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The principles of infrared-x-ray pump-probe spectroscopy. Applications on proton transfer in core-ionized water dimers
KTH, School of Biotechnology (BIO), Theoretical Chemistry (closed 20110512).
KTH, School of Biotechnology (BIO), Theoretical Chemistry (closed 20110512).
KTH, School of Biotechnology (BIO), Theoretical Chemistry (closed 20110512).
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2005 (English)In: Journal of Chemical Physics, ISSN 0021-9606, E-ISSN 1089-7690, Vol. 122, no 9, 094319Article in journal (Refereed) Published
Abstract [en]

In this paper we derive the basic physics underlying infrared-x-ray pump-probe spectroscopy (IR, infrared). Particular features of the spectroscopy are highlighted and discussed, such as dependence on phase of the infrared pulse, duration and delay time of the x-ray pulse, and molecular orientation. Numerical applications are carried out for the water dimer using wave packet techniques. It is shown that core ionization of the donor oxygen of the water dimer results in a drastic change of the potential with the global minimum placed in the proton transfer region. The results of the modeling indicate that IR-x-ray pump-probe spectroscopy can be used to study the dynamics of proton transfer in this core-ionized state, and that, contrary to conventional core level photoelectron spectroscopy, x-ray core-ionization driven by an IR field is a proper method to explore the proton transfer in a system like the water dimer. We observe that the trajectory of the nuclear wave packet in the ground state potential well is strongly affected by the absolute phase of the IR pulse.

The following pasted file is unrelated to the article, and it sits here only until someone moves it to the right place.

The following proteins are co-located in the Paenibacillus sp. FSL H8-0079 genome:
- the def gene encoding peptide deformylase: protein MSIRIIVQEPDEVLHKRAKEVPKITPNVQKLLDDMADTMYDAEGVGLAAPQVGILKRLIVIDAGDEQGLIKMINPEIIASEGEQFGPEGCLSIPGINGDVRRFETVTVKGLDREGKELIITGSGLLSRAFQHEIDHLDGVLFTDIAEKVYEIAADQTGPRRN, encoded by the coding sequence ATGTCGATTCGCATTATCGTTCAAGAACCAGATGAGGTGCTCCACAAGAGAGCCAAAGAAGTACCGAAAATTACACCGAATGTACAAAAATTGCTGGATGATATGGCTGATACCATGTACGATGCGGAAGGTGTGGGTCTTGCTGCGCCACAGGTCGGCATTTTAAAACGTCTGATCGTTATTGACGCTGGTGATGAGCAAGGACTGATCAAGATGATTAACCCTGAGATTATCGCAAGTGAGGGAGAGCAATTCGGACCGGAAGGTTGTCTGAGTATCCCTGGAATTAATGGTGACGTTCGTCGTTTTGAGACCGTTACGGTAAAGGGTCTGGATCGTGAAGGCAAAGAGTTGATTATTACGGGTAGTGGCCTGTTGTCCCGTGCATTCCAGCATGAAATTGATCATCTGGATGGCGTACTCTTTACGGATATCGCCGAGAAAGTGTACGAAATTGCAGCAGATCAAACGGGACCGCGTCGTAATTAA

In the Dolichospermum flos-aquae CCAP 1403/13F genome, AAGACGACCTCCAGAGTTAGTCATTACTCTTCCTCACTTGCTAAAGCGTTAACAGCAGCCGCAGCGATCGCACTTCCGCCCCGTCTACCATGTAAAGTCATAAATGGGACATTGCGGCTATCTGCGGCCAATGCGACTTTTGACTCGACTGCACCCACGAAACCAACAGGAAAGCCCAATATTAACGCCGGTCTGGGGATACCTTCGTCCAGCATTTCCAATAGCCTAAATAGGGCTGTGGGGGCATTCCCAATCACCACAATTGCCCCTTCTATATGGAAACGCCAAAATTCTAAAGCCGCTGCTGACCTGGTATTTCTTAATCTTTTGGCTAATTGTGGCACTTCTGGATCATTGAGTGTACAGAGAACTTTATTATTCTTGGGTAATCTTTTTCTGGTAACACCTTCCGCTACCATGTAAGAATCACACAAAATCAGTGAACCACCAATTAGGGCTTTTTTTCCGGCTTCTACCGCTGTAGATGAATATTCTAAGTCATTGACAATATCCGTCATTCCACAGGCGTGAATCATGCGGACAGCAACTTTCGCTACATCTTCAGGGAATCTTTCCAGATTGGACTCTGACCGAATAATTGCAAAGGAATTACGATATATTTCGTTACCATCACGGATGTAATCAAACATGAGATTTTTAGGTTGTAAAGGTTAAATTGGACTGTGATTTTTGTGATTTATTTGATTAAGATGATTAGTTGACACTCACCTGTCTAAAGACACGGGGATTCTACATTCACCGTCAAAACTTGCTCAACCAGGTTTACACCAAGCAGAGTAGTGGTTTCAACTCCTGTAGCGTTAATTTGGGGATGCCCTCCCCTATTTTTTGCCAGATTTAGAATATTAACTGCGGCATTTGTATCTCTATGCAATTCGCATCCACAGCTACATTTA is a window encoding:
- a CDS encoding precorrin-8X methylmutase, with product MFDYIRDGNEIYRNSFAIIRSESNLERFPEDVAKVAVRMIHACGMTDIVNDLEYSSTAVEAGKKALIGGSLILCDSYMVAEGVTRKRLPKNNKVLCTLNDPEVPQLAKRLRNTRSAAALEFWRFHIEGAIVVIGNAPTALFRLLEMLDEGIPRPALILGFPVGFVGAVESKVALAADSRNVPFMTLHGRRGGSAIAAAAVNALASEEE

Place, publisher, year, edition, pages
American Institute of Physics (AIP), 2005. Vol. 122, no 9, 094319
Keyword [en]
Dimers, Ionization, Nuclear energy, Protons, Quantum theory, Watersheds
National Category
Physical Sciences
Identifiers
URN: urn:nbn:se:kth:diva-24955DOI: 10.1063/1.1860312ISI: 000227483300040PubMedID: 15836140Scopus ID: 2-s2.0-22944466386OAI: oai:DiVA.org:kth-24955DiVA: diva2:354605
Note

QC 20101004

Available from: 2010-10-04 Created: 2010-10-04 Last updated: 2017-12-12Bibliographically approved
In thesis
1. Principles of Infrared - X-ray Pump-probe Spectroscopy
Open this publication in new window or tab >>Principles of Infrared - X-ray Pump-probe Spectroscopy
2006 (English)Doctoral thesis, comprehensive summary (Other scientific)
Abstract [en]

The present thesis concerns theoretical studies of molecular interactions investigated by infrared and X-ray spectroscopic techniques, with emphasis on using these two techniques combined in pump-probe experiments. Four main types of studies are addressed: the use of near-edge X-ray absorption fine structure spectra (NEXAFS) to manifest through-bond and through-space interactions; the role of hydrogen bonding in the formation of X-ray photoelectron spectra as evidenced by simulations of the water dimer; the development of theory, with sample applications, for infrared X-ray pump-probe spectroscopy; and molecular dynamics simulations of light-induced fragmentation of water clusters.